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Gazette & Courier - Monday, August 16, 1875
Black King of Niam Niam
In an account of his adventures in the Upper Nile, Col. Long of the Egyptian Army, says that the black king of Niam Niam decapitated 30 of his subjects in honor of the visitor, who also accepted a girl as a royal gift. Through an interpreter she said "I want very much to go with you, but it must be on condition that you will not eat me". The colonel said he wouldn’t eat her on any consideration.
[This little gem appears to be taken from a book entitled "Centennial skyrockets: a series of flights, fancies and facts" by Rev. Titus Joslin. Wikipedia has an explanatory page about the Azande: "This name is probably of Dinka origin, and means great eaters in that language (as well as being an onomatopoeia), supposedly referring to cannibalistic propensities. This name for the Azande was in use by other tribes in Sudan, and later adopted by westerners. Naturally, today the name Niam-Niam is considered pejorative"].
Gazette & Courier - Monday, August 16, 1875
News of the week
Six Niagara people visited the Cave of the Winds Mon. aft. without a guide, as they had frequently done before, and after passing through it, two of them, Ethelbert Parsons, 29 years old, and Miss Lottie C. Philpott, 25, descended to an eddy which is never visited by the guides. While bathing, the lady lost her foothold and was caught by the gentleman, but the current carried both into the river below, where they were drowned. They were soon to be married.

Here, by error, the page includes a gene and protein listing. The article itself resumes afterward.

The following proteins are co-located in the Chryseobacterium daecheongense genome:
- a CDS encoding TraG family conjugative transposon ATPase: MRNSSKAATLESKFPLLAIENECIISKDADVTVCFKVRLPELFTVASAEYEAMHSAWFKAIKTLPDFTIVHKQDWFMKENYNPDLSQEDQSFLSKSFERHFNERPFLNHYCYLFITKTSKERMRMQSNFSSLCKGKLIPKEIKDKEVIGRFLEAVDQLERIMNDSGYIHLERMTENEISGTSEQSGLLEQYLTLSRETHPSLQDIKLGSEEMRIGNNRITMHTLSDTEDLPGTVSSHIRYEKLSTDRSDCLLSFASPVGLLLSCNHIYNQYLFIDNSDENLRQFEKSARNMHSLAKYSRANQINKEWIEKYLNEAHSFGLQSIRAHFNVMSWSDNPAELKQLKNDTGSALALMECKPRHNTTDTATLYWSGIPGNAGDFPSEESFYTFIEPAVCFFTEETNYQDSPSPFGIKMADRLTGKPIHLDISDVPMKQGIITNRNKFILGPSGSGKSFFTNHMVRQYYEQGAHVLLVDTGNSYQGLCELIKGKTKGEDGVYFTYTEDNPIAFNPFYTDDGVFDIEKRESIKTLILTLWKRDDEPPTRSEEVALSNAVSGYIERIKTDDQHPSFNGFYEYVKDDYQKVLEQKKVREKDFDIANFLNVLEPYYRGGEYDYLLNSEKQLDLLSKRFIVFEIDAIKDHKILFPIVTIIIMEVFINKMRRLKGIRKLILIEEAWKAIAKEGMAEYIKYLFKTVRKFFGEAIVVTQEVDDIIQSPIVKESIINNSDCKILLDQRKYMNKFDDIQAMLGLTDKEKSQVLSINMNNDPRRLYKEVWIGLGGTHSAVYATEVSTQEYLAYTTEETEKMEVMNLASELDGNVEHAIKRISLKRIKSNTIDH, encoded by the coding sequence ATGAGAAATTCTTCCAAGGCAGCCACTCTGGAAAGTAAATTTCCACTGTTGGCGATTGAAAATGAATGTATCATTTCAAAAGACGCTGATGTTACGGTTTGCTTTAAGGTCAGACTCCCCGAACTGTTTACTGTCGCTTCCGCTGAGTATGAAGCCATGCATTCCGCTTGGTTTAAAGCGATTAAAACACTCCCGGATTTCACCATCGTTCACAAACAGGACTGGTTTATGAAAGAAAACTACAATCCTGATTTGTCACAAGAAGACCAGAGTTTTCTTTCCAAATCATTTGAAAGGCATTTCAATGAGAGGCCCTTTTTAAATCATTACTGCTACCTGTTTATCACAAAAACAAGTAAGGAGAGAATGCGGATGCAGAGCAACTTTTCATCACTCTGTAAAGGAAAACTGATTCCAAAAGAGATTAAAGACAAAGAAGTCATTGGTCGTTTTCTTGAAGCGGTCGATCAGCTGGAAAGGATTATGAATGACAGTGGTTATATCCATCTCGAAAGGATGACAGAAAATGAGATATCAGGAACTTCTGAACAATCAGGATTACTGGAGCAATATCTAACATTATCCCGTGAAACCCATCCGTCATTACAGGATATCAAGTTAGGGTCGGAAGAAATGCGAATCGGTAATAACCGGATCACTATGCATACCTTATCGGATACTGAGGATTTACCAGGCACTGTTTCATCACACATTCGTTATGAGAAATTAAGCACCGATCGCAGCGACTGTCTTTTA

[See the whole sad story in the Aug. 13, 1875 New York Times Archives, entitled "Accident at the Falls. Also check out Cave of the Winds on Wikipedia].
It is well enough to keep track of the difficulty between the English and the King of Burmah, as a very lively war is likely to grow out of it before long, the result of which will probably be one of the most important territorial acquisitions the English in India have made for a quarter of a century. The grounds of the dispute are twofold: a little doubt about boundary lines, and the charge that the Burmese government sympathized with and assisted the Chinese who recently massacred in Western China a British exploring party of 80 persons.
/ The fact that the Chinese general who was responsible for this affair was recently received with honors in Burmah [See Burma or Myanmar in Wikipedia], has rendered the English highly indignant. The English papers intimate that war is scarcely avoidable. This is very likely to be true, for the reason that the English want a war, but certainly not because the provocation is sufficient to justify it. For according to the accounts received hitherto, the Burmese government cannot fairly be held responsible for sympathizing with an atrocity committed in China by Chinese. But the English want to annex Burmah, and that will be the secret of any war that is undertaken.